Stream On Vol.8

Residents of England, we’re almost there – in two days time cinemas reopen! In about 53 hours I will be back in my happy place, sitting in the dark in front of a big screen watching a film I’ve waited ages to see, in the best setting possible. However, I know there are lots of reason why others may feel more reluctant to return to the cinemas just yet. That’s why I’ll carry Stream On for a while longer, recommending five fab films across various streaming sites. Not enough for you here? Try the previous volumes – volumes 123456 and 7.

The Broken Hearts Gallery (2020 – NOW/Sky – 108 mins)

Regular visitors to this blog will know that the Romcom is my favourite movie genre. With a real resurgence of the genre in recent years, with Netflix in particular releasing some bangers (like this and that and this), my fellow desperate romantics and I have been eating well. This is a wonderful addition to the genre, with the hilarious Geraldine Viswanathan as Lucy – a gallery assistant who, after a brutal break-up, decides to start a gallery where people can leave trinkets from past relationships. Nick (Dacre Montgomery) is the oblivious cynic who finds himself roped into helping her. A total joy, using the conventions and tropes we all love to wonderful effect.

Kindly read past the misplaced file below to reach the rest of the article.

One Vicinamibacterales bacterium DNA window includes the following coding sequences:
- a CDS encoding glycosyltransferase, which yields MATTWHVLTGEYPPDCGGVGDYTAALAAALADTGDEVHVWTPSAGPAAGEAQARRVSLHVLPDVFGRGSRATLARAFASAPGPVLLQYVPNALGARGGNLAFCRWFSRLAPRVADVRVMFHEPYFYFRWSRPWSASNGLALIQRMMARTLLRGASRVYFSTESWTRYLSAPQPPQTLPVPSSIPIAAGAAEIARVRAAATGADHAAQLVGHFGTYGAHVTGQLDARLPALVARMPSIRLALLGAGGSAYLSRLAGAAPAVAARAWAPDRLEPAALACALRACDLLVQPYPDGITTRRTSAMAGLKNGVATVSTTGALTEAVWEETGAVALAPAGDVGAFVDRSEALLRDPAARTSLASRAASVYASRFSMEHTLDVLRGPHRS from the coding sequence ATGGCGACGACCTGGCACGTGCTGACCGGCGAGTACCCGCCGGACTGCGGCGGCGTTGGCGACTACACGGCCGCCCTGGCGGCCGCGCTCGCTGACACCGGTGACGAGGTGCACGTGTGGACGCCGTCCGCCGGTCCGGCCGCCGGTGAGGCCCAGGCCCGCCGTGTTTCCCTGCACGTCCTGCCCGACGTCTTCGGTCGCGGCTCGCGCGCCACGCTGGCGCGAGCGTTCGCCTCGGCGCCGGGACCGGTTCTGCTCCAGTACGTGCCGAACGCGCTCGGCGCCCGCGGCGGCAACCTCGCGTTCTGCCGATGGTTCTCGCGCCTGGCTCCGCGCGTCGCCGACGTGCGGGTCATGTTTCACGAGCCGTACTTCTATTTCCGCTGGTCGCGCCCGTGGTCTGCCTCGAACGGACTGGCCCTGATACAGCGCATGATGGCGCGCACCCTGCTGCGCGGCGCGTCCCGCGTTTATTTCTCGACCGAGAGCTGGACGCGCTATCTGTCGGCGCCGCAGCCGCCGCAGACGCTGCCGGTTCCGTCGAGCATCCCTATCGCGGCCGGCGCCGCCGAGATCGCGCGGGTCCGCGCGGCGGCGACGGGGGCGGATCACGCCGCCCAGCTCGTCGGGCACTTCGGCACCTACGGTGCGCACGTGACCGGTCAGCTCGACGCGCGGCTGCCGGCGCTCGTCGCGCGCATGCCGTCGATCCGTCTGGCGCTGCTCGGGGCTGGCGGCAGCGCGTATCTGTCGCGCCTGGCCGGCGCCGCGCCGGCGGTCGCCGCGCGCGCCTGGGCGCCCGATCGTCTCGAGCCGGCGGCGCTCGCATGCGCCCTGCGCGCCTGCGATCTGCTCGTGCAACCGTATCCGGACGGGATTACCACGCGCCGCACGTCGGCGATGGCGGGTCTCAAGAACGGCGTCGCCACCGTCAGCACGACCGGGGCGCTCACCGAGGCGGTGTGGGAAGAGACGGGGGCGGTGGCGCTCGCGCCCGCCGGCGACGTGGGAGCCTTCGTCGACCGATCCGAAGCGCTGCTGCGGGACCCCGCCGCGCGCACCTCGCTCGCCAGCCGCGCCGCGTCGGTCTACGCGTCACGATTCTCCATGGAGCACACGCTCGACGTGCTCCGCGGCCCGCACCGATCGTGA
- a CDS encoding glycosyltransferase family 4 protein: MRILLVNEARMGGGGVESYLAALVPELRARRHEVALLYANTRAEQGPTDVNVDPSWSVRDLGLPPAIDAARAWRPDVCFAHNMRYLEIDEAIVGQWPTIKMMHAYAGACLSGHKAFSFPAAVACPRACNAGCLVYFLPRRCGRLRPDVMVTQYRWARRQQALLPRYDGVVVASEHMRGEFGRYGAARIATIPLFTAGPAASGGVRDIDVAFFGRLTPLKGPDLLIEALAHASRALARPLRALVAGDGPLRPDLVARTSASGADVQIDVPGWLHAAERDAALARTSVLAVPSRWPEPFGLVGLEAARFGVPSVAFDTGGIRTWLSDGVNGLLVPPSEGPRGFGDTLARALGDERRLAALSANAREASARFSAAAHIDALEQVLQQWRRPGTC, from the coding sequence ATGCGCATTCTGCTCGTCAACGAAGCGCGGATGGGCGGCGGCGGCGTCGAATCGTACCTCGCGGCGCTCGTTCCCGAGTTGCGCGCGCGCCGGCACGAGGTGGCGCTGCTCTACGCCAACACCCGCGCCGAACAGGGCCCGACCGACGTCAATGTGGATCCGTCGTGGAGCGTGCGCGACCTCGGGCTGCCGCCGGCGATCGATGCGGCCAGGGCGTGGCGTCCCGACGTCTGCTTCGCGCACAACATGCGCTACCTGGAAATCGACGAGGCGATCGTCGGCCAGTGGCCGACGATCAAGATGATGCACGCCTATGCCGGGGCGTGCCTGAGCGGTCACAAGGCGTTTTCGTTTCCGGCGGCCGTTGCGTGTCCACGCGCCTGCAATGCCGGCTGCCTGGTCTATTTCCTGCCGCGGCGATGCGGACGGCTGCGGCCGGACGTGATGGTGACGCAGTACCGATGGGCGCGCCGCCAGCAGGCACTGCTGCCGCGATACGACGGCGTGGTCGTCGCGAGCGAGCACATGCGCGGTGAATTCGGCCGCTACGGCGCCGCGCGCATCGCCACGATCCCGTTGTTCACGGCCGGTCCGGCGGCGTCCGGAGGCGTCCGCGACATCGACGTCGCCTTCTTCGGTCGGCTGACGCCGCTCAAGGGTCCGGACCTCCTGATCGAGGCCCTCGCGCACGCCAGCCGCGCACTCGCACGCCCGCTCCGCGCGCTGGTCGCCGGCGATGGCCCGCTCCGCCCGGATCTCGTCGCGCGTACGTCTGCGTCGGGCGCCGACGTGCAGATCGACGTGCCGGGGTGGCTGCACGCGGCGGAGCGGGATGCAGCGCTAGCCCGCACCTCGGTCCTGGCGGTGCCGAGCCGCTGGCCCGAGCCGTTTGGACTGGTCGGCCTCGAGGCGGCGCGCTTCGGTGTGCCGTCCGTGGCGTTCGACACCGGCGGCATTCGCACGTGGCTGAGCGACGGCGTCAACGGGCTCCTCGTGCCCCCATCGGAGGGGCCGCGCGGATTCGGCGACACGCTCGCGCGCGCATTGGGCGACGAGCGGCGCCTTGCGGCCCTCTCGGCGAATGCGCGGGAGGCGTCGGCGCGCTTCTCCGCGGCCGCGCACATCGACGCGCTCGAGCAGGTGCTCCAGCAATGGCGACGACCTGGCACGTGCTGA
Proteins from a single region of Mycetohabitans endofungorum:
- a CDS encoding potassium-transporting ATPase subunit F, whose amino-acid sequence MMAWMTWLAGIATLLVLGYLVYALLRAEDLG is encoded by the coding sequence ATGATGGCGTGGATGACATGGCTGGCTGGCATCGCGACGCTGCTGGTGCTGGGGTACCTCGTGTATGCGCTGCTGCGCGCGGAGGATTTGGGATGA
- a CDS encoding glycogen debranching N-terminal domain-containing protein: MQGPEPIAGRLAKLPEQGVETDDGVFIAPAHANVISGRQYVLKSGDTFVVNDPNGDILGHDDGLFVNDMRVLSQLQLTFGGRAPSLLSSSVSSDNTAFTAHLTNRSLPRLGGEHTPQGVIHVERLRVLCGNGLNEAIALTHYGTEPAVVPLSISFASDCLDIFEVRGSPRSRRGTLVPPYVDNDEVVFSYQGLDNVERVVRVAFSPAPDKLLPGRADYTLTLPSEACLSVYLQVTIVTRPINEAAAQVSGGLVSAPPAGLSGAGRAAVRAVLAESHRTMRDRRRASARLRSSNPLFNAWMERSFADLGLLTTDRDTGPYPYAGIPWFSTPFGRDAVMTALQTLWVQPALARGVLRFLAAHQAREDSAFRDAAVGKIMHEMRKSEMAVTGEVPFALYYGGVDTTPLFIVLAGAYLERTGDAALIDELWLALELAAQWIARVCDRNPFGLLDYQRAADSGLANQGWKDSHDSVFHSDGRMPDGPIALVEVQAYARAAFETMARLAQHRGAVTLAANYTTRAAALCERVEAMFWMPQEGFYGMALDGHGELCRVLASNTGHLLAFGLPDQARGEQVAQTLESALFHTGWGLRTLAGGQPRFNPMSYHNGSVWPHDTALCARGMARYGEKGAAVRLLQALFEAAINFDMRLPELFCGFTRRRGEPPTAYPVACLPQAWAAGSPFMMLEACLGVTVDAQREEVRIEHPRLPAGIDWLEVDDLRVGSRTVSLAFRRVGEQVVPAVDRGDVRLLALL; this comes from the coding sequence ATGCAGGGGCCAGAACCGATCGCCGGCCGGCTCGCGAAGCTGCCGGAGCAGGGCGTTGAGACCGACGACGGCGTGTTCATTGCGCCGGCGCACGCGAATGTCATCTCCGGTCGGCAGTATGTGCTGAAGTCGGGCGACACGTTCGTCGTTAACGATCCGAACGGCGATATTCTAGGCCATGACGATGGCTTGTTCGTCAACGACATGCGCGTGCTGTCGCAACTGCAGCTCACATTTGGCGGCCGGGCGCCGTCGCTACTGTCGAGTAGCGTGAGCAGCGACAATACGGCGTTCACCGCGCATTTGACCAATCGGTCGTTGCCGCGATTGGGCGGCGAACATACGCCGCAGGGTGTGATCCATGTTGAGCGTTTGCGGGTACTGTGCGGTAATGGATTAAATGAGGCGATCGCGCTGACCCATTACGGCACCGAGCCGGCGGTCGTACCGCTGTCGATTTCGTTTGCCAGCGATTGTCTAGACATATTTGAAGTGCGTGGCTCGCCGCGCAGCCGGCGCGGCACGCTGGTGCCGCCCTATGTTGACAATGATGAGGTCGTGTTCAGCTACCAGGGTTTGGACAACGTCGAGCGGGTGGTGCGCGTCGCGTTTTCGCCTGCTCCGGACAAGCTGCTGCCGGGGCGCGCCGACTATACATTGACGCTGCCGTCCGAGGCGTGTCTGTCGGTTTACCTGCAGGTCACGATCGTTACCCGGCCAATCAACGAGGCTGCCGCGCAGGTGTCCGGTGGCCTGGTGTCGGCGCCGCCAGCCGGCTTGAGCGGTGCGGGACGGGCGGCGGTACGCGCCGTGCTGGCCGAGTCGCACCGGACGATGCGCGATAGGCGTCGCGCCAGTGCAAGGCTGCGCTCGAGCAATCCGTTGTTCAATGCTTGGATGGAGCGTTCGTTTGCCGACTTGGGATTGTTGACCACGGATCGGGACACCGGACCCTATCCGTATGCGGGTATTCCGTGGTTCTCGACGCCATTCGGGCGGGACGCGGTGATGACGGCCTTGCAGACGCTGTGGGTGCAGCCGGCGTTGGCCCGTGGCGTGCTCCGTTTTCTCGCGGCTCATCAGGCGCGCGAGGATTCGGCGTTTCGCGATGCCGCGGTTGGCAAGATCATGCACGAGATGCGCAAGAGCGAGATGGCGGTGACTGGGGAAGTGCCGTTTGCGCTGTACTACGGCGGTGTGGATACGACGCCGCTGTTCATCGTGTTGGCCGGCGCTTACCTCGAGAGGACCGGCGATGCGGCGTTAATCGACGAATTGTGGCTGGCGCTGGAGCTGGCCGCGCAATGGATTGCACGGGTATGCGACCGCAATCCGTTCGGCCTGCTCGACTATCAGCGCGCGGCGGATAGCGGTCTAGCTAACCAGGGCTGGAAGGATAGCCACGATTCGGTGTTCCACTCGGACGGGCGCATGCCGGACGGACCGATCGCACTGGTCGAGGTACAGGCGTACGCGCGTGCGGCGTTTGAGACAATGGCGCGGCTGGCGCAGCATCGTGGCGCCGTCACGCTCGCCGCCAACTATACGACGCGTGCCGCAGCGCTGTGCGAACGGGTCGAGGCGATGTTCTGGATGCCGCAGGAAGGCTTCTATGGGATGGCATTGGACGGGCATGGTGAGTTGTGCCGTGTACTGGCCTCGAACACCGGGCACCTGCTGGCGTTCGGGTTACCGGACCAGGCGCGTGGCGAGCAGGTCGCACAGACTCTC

Tamara Drewe (2010 – Netflix – 107 mins)

I recommend this one at every chance I get, witty and warm yet utterly scathing – I love it dearly! Based on the graphic novel by Posy Simmonds, Gemma Arterton plays the eponymous Tamara – a journalist who returns to her childhood home in the countryside as she puts it on sale. She may have changed, but her intrusive neighbours really haven’t… Dominic Cooper plays her rockstar lover, Luke Evans her childhood boyfriend, Roger Allam her pretentious writer father-figure, Tamsin Greig his underappreciated wife and Bill Camp her adoring new admirer. Utterly delightful.

Ideal Home (2018 – Prime – 91 mins)

A comedy drama starring Steve Coogan and Paul Rudd as a bickering couple whose lavish life is thrown into turbulence with the arrival of their long-lost grandson. Poignant and very funny.

Tyrannosaur (2011 – ALL4 – 92 mins)

Paddy Considine‘s writer-directorial debut, Joseph (Peter Mullan), a man plagued by violence and a rage that is driving him to self-destruction, earns a chance of redemption that appears in the form of Hannah (Olivia Colman), a Christian charity shop worker. Brutal British realism, with two extraordinary lead performances. Total must-see.

Long Shot (2019 – BBC iPlayer – 113 mins)

Bookending this volume with another romcom, journalist Fred Flarsky (Seth Rogen) reunites with his childhood crush, Charlotte Field (Charlize Theron), now one of the most influential women in the world. As she prepares to make a run for the Presidency, Charlotte hires Fred as her speechwriter and sparks fly. Hilarious and romantic in equal measure. Also starring an immensely creepy Alexander Skarsgård.

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